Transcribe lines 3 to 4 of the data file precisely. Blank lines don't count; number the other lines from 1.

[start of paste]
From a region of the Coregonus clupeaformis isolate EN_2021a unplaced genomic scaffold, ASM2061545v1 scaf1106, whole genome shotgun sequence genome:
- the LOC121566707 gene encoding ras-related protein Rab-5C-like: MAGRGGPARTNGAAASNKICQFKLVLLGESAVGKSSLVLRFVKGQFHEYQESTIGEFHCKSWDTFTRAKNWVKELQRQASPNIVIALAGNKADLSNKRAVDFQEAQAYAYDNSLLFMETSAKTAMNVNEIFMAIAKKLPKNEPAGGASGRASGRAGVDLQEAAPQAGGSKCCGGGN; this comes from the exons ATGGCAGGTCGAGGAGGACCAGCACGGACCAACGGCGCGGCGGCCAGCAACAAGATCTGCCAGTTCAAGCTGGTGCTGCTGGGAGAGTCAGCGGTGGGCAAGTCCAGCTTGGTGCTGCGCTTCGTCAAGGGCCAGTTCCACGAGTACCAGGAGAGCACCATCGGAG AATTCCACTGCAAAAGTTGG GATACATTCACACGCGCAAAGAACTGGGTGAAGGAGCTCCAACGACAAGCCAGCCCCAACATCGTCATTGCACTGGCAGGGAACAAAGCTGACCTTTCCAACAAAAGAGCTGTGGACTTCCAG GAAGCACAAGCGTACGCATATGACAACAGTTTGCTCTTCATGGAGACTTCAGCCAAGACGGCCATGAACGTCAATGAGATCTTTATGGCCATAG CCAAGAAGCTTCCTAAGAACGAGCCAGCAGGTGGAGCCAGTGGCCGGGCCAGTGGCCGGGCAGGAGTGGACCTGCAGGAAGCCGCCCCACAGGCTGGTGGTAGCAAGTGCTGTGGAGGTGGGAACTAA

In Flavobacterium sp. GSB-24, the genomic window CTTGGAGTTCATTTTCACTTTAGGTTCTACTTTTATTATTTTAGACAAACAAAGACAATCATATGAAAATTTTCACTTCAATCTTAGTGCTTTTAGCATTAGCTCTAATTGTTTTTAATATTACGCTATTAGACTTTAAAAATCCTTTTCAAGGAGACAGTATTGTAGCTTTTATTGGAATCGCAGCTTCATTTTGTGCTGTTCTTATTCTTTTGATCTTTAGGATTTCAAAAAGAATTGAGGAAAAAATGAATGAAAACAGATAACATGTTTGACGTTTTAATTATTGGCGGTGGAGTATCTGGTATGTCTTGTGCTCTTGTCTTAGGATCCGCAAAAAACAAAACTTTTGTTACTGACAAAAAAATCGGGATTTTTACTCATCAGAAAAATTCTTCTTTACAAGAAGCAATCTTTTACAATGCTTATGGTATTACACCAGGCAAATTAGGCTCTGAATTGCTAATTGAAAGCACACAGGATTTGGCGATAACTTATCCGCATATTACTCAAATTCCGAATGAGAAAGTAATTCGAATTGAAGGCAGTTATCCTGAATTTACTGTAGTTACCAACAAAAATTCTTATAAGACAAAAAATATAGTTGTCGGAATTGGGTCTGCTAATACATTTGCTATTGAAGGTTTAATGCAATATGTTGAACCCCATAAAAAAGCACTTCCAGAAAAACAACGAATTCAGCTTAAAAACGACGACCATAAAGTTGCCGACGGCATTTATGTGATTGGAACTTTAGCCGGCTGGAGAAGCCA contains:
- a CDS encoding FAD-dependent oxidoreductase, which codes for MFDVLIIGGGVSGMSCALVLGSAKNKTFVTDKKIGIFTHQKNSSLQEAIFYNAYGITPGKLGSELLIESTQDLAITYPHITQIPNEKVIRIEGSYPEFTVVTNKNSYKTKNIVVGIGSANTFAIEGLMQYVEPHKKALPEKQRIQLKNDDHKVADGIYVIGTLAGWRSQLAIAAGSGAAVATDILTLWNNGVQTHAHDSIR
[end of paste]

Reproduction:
In Flavobacterium sp. GSB-24, the genomic window CTTGGAGTTCATTTTCACTTTAGGTTCTACTTTTATTATTTTAGACAAACAAAGACAATCATATGAAAATTTTCACTTCAATCTTAGTGCTTTTAGCATTAGCTCTAATTGTTTTTAATATTACGCTATTAGACTTTAAAAATCCTTTTCAAGGAGACAGTATTGTAGCTTTTATTGGAATCGCAGCTTCATTTTGTGCTGTTCTTATTCTTTTGATCTTTAGGATTTCAAAAAGAATTGAGGAAAAAATGAATGAAAACAGATAACATGTTTGACGTTTTAATTATTGGCGGTGGAGTATCTGGTATGTCTTGTGCTCTTGTCTTAGGATCCGCAAAAAACAAAACTTTTGTTACTGACAAAAAAATCGGGATTTTTACTCATCAGAAAAATTCTTCTTTACAAGAAGCAATCTTTTACAATGCTTATGGTATTACACCAGGCAAATTAGGCTCTGAATTGCTAATTGAAAGCACACAGGATTTGGCGATAACTTATCCGCATATTACTCAAATTCCGAATGAGAAAGTAATTCGAATTGAAGGCAGTTATCCTGAATTTACTGTAGTTACCAACAAAAATTCTTATAAGACAAAAAATATAGTTGTCGGAATTGGGTCTGCTAATACATTTGCTATTGAAGGTTTAATGCAATATGTTGAACCCCATAAAAAAGCACTTCCAGAAAAACAACGAATTCAGCTTAAAAACGACGACCATAAAGTTGCCGACGGCATTTATGTGATTGGAACTTTAGCCGGCTGGAGAAGCCA contains:
- a CDS encoding FAD-dependent oxidoreductase, which codes for MFDVLIIGGGVSGMSCALVLGSAKNKTFVTDKKIGIFTHQKNSSLQEAIFYNAYGITPGKLGSELLIESTQDLAITYPHITQIPNEKVIRIEGSYPEFTVVTNKNSYKTKNIVVGIGSANTFAIEGLMQYVEPHKKALPEKQRIQLKNDDHKVADGIYVIGTLAGWRSQLAIAAGSGAAVATDILTLWNNGVQTHAHDSIR